Unemployment: why it really is good news
New Labour Force Survey figures out today have given the government some reasons to be cheerful, on the face of it.
Unemployment is down and employment is at a record high, even as the economy continues to flatline in terms of growth.
This is a strange situation which is perplexing economists and has led some readers to question the veracity of the new job figures.
Readers have contacted us on Twitter asking us to look at whether the government is in fact cooking the books.
Today’s figures from the Office for National Statistics (ONS) are a mixed bag, but the overall picture is positive.
There were 29.73 million over-16s in work between October and December 2012. That’s 154,000 more people than in the previous quarter and the highest total since records began in 1971.
At the same time, unemployment, measured both by the Labour Force Survey and by the alternative measure of claimant count (the number of people claiming Jobseekers Allowance), has fallen.
It’s not all good news. Youth unemployment is up slightly and edging towards 1 million. And there has been a real-terms cut in pay. Wages have been growing more slowly than inflation since 2008.
But these points are not what is concerning some of our Twitter followers. They want to know whether the government is reclassifying people who are on various welfare-to-work initiatives as employed, when they are not really working.
Another accusation is that the Department of Work and Pensions is stopping benefits payments to large numbers of people who break the rules for jobseekers, and those people are also excluded from the jobless figures.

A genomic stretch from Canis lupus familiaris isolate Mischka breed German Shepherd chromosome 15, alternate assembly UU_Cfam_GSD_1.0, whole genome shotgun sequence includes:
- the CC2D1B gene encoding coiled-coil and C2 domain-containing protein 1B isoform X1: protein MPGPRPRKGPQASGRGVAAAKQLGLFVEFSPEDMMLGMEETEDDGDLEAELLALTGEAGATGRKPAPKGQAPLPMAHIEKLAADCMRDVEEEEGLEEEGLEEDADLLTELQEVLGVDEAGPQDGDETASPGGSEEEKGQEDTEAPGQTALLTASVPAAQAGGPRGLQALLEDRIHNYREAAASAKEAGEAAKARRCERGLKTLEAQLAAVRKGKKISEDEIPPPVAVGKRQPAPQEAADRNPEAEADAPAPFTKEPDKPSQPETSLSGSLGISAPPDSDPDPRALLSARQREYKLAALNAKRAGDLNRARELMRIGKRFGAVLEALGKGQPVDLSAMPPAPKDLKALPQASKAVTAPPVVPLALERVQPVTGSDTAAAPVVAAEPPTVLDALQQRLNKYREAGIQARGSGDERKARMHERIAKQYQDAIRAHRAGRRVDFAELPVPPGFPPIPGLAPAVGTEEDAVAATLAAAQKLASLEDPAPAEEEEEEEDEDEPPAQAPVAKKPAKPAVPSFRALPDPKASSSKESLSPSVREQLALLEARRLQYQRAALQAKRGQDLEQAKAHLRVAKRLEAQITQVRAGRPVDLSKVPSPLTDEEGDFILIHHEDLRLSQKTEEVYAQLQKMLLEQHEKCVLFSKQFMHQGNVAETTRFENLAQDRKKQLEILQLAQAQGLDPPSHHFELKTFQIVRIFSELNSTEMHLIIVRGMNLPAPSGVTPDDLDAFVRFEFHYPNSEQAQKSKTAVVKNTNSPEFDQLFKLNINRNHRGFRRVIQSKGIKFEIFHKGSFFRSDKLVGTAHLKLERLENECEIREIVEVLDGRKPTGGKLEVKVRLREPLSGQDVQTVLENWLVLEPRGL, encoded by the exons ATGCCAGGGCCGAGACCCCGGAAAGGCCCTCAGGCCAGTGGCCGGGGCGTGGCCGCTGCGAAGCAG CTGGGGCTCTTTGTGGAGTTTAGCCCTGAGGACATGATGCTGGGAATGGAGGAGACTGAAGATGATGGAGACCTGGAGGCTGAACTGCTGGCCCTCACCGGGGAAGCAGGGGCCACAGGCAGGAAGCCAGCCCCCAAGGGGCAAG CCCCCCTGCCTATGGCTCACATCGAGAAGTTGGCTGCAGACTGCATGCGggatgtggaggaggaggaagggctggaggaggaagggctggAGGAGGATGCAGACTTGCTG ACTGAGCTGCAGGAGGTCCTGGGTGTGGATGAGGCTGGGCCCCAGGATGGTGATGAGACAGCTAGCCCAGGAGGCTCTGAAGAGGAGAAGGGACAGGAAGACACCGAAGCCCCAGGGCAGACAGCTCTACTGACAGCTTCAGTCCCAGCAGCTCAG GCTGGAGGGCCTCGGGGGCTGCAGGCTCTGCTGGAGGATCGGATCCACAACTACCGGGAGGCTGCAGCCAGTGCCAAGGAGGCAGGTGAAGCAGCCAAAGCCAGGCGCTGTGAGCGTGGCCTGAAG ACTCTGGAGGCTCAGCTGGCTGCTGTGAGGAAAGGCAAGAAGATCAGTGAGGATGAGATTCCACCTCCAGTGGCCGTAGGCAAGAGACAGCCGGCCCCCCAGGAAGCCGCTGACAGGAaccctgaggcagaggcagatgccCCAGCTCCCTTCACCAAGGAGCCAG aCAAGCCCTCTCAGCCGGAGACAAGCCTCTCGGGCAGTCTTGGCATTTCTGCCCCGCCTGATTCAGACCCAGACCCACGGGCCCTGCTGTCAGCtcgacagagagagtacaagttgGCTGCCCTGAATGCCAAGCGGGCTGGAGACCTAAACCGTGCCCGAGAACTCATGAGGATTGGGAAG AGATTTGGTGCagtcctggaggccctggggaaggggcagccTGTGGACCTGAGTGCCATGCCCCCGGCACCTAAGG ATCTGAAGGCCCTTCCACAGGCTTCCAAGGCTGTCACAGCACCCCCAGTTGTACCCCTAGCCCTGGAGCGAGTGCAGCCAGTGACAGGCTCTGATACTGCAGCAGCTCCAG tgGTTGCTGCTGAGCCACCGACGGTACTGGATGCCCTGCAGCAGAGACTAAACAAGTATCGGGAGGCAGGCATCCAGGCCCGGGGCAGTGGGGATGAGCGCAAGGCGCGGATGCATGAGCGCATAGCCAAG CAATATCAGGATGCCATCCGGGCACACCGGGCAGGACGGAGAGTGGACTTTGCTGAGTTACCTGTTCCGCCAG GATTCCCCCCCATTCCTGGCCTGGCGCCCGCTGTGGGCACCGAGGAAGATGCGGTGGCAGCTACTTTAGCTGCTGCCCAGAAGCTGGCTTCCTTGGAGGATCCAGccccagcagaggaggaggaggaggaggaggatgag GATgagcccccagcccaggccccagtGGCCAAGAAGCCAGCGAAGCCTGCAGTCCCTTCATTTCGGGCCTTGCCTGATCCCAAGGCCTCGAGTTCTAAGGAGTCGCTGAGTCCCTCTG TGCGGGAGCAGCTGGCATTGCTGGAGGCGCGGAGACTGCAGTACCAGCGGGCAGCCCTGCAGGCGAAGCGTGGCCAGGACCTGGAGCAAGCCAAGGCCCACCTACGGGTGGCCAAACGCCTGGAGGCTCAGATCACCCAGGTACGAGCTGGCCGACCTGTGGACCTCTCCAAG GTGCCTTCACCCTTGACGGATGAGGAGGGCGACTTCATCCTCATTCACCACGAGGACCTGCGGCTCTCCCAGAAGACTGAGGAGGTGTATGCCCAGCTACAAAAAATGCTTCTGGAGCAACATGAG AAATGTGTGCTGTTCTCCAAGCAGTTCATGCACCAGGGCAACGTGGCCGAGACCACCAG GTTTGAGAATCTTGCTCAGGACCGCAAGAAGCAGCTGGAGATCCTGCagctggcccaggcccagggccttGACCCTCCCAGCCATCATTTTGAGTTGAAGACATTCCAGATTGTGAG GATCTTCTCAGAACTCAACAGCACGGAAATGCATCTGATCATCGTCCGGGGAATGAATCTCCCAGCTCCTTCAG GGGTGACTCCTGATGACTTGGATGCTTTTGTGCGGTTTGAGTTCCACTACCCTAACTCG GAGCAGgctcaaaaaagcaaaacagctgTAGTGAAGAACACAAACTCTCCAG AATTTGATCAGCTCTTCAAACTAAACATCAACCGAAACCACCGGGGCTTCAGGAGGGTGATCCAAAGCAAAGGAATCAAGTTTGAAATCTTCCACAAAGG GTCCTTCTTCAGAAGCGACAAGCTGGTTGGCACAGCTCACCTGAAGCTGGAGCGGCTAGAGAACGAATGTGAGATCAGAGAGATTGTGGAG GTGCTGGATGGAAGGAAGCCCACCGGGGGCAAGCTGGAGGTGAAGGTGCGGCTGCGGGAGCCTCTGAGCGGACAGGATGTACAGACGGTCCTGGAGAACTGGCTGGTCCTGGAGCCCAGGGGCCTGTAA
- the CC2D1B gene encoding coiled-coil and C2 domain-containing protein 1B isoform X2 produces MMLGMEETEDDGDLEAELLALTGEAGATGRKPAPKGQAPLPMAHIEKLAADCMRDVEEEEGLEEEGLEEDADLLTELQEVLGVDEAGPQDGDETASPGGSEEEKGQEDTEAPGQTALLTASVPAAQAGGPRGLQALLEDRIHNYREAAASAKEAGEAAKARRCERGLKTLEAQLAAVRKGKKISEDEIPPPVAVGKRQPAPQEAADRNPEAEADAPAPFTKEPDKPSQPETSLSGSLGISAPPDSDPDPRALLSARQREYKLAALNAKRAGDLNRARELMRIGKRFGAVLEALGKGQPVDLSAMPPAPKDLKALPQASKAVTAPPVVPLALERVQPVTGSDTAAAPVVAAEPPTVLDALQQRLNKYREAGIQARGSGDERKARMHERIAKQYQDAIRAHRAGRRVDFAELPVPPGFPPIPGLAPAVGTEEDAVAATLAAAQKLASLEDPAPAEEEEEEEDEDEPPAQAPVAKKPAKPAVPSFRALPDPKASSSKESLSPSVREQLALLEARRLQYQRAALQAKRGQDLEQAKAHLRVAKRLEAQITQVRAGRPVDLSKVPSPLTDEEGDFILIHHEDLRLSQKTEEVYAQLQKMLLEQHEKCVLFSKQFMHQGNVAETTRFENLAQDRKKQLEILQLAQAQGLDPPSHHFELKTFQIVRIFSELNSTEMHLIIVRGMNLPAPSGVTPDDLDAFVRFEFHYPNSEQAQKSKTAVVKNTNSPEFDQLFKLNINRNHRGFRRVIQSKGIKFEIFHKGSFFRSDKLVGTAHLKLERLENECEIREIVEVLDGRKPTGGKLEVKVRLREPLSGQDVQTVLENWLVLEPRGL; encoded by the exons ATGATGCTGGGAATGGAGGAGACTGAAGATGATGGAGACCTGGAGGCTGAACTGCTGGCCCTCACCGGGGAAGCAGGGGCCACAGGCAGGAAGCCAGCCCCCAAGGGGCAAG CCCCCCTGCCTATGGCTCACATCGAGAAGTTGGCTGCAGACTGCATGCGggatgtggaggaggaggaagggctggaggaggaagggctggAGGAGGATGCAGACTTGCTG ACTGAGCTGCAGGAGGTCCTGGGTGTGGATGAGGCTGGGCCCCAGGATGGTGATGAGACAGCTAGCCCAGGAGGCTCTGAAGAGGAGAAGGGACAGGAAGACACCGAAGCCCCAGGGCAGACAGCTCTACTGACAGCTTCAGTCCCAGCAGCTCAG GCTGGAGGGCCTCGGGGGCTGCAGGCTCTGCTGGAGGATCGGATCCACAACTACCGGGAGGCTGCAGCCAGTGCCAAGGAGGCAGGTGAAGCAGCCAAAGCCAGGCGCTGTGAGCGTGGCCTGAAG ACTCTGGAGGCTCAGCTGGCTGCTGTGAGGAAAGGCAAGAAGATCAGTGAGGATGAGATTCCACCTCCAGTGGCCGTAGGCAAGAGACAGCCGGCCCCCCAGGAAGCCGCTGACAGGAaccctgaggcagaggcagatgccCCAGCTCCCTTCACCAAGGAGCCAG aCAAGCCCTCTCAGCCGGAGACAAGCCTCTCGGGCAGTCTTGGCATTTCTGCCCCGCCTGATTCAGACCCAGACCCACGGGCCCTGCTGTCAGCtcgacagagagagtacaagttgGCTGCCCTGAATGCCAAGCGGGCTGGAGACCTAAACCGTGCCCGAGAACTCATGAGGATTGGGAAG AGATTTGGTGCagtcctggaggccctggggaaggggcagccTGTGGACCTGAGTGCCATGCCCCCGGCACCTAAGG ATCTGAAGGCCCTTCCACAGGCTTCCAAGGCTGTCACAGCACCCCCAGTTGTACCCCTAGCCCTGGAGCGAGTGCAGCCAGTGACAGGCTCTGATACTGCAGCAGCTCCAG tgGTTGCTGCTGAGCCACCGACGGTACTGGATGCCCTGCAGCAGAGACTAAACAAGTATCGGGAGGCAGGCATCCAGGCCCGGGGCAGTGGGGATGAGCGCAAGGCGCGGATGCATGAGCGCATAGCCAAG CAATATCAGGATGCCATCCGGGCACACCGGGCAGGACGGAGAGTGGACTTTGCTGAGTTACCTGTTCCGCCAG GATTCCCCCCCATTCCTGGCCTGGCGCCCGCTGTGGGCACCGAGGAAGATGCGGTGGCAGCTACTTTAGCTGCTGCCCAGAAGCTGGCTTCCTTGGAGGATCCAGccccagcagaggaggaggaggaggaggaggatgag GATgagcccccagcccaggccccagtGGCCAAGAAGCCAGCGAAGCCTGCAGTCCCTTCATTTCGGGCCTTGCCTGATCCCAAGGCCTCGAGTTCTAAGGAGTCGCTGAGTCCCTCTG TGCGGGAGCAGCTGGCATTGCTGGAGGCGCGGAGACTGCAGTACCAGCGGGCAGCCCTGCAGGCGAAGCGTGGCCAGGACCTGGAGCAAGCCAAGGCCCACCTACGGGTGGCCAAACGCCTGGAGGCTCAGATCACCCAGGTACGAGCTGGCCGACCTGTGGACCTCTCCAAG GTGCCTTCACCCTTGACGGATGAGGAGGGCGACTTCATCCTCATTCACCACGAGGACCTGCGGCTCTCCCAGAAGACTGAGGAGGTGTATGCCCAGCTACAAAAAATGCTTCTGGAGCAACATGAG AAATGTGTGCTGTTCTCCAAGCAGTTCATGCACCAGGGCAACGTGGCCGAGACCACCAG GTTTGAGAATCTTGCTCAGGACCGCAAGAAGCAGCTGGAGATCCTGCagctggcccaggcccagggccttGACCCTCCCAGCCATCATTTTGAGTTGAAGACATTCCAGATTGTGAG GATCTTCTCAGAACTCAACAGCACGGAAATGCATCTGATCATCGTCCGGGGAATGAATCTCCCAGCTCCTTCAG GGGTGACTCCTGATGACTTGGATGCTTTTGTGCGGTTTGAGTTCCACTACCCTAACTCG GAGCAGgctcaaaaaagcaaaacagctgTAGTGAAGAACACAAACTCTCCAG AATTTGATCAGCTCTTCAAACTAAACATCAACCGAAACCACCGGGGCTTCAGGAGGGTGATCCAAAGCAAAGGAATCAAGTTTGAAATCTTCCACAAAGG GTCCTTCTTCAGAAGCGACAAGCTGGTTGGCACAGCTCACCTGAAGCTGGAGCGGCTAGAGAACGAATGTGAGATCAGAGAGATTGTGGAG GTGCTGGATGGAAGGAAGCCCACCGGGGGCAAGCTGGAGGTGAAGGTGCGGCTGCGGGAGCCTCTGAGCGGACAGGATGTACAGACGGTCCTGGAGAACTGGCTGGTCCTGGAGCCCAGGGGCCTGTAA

And there are questions on the quality of the new jobs that are showing up in the statistics. How much of the increase in employment is due to rises in part-time work and self-employment?
The Work Programme
A common accusation is that jobseekers who have been put on unpaid work experience schemes through the Work Programme, like the infamous students stacking shelves at Poundland, don’t show up in the jobless figures.
There’s some evidence for that in the ONS stats. People classified as taking part in “government-supported training and employment programmes” are counted as employed.
Long-term, the numbers have gone up dramatically. There were 163,000 people in this category in the last quarter, a 73 per cent increase (69,000 people) on the same quarter in 2011.
But the latest number is now actually down slightly on the previous quarter: 163,000 is 3,000 less than July to September 2012.
So the inclusion of people on government training schemes in the employment figures is something worth keeping an eye on – but the latest figures don’t suggest the government are relying on it to massage current unemployment rate.
It would appear that claimants are being sanctioned – having part or all of their benefits stopped – in greater numbers under this government, as DWP answers to Freedom of Information requests have shown.
But as for the accusation that people who are under sanction don’t show up in the claimant count measure of unemployment, DWP tells us that is simply untrue.